|Name Henry Blodget|
|Education Yale University|
|Books The Wall Street Self-defense Manual|
Similar People Kevin P Ryan, Aaron Task, Jack Grubman, Mary Meeker, Eliot Spitzer
Organizations founded Business Insider Inc.
Henry blodget on the age of internet publishing
Henry Blodget (born 1966) is an American businessman, investor, journalist, and author.
- Henry blodget on the age of internet publishing
- Revenue streams from journalism kurt anderson henry blodget and ken auletta iab mixx 2013
- Early life
- Fraud allegation and settlement
- Internet broadcaster
He is a former equity research analyst who was senior Internet analyst for CIBC Oppenheimer and the head of the global Internet research team at Merrill Lynch during the dot-com era. Due to his violations of securities laws and subsequent civil trial conviction, Blodget is permanently banned from involvement in the securities industry. Blodget is now the editor and CEO of Business Insider, a business news aggregator site, as well as a host of Yahoo Daily Ticker, a finance show on Yahoo.
Revenue streams from journalism kurt anderson henry blodget and ken auletta iab mixx 2013
Blodget was born and raised on Manhattan's Upper East Side, the son of a commercial banker. He attended Phillips Exeter Academy and received a Bachelor of Arts degree in History from Yale University, where he was a member of The Society of Orpheus and Bacchus. After college, he taught English in Japan, then moved to San Francisco to try to be a writer while supporting himself by giving tennis lessons. He was also a freelance journalist and a proofreader for Harper's Magazine.
In 1994, Blodget joined the corporate finance training program at Prudential Securities, and, two years later, moved to Oppenheimer & Co. in equity research. In October 1998 he predicted that Amazon, then trading at $240, would trade for $400 within a year. This was thought highly unlikely by many traders at the time; however, just three weeks later Amazon's stock passed that mark (a gain of 128%).
This call received significant media attention. Two months later, he accepted a position at Merrill Lynch, and frequently appeared on CNBC and other similar shows. In early 2000, days before the dot-com bubble burst, Blodget personally invested $700,000 in tech stocks, only to lose most of it in the years that followed. In 2001, he accepted a buyout offer from Merrill Lynch and left the firm.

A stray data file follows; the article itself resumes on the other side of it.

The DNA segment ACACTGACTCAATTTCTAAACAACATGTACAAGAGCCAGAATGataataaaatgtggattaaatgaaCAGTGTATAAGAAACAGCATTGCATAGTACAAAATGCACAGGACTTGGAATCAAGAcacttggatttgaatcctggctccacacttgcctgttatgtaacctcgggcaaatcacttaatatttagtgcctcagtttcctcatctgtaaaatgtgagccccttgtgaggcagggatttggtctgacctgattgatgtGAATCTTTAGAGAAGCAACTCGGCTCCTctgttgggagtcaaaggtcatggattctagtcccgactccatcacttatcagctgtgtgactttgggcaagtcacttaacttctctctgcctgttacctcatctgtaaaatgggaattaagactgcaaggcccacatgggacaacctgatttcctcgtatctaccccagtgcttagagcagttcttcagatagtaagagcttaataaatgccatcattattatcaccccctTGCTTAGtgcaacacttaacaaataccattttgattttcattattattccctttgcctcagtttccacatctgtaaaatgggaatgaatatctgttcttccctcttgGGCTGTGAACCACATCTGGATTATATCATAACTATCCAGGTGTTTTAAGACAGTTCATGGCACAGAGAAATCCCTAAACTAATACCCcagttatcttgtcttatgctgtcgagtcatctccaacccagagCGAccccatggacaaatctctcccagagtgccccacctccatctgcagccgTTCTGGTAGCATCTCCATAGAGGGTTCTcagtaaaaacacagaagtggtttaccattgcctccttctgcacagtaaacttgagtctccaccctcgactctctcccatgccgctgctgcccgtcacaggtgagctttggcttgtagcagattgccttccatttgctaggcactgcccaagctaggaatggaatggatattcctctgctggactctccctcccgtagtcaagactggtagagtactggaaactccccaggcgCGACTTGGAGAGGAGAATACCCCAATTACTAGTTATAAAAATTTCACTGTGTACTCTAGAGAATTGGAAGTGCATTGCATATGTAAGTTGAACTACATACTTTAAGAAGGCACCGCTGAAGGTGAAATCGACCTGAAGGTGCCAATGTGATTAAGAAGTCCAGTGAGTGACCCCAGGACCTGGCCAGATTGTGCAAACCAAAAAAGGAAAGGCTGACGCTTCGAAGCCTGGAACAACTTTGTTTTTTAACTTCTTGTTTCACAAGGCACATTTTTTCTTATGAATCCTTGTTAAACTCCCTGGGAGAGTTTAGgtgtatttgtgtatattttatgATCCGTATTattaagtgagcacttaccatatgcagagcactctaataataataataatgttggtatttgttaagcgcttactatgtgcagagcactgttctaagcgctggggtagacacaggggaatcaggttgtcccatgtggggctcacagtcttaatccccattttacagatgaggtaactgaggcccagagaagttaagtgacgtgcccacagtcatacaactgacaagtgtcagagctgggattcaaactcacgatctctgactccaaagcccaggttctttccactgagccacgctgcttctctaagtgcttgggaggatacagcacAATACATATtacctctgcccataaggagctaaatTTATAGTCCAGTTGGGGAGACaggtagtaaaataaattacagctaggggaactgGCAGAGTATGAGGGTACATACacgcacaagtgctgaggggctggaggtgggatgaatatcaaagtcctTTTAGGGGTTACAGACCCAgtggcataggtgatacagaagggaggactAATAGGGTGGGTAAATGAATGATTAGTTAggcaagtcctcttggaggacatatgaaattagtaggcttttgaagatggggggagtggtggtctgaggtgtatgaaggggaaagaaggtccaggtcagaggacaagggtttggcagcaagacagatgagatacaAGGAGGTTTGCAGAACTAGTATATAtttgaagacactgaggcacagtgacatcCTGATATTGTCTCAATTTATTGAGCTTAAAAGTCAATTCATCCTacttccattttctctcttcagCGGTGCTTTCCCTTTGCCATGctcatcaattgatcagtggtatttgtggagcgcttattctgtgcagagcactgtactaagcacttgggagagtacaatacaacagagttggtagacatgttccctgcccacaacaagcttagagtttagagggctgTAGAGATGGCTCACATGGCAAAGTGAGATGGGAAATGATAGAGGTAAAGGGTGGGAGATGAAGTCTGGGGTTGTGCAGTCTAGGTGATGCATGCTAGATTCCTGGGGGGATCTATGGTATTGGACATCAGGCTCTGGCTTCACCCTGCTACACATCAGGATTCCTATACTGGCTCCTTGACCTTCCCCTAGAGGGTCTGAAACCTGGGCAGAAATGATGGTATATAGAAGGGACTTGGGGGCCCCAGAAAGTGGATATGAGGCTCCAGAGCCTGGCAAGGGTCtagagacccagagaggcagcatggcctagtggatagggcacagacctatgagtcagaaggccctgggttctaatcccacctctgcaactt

Fraud allegation and settlement
In 2002, then New York State Attorney General Eliot Spitzer published Merrill Lynch e-mails in which Blodget gave assessments about stocks which conflicted with what was publicly published. In 2003, he was charged with civil securities fraud by the U.S. Securities and Exchange Commission. He agreed to a permanent ban from the securities industry and paid a $2 million fine plus a $2 million disgorgement.
He became the CEO, Co-Founder, and Editor in Chief of Silicon Alley Insider, where he was a frequent contributor to the Seeking Alpha website. Prior to co-founding Silicon Alley Insider, Mr. Blodget served as CEO of Cherry Hill Research, a research and consulting firm, and contributed to Slate, Newsweek International, The New York Times, Fortune, Forbes Online, Business 2.0, Euromoney, New York, Financial Times, and other publications. As of 2012, he is the CEO/editor-in-chief of Business Insider, a news aggregator website. He is a frequent contributor to the magazines Slate, Newsweek, and New York.
Blodget's later articles for the magazine have focused on the return-limiting actions of individual investors, including listening to analysts and the financial media, and relying on active management such as mutual and hedge funds. His Slate articles about investing carry a seven-paragraph disclosure of potential conflicts of interest.
He published The Wall Street Self-Defense Manual: A Consumer's Guide to Intelligent Investing in January 2007.
He currently lives in Brooklyn.
Blodget used to co-host the The Daily-Ticker broadcast with Aaron Task weekdays at Yahoo! Finance.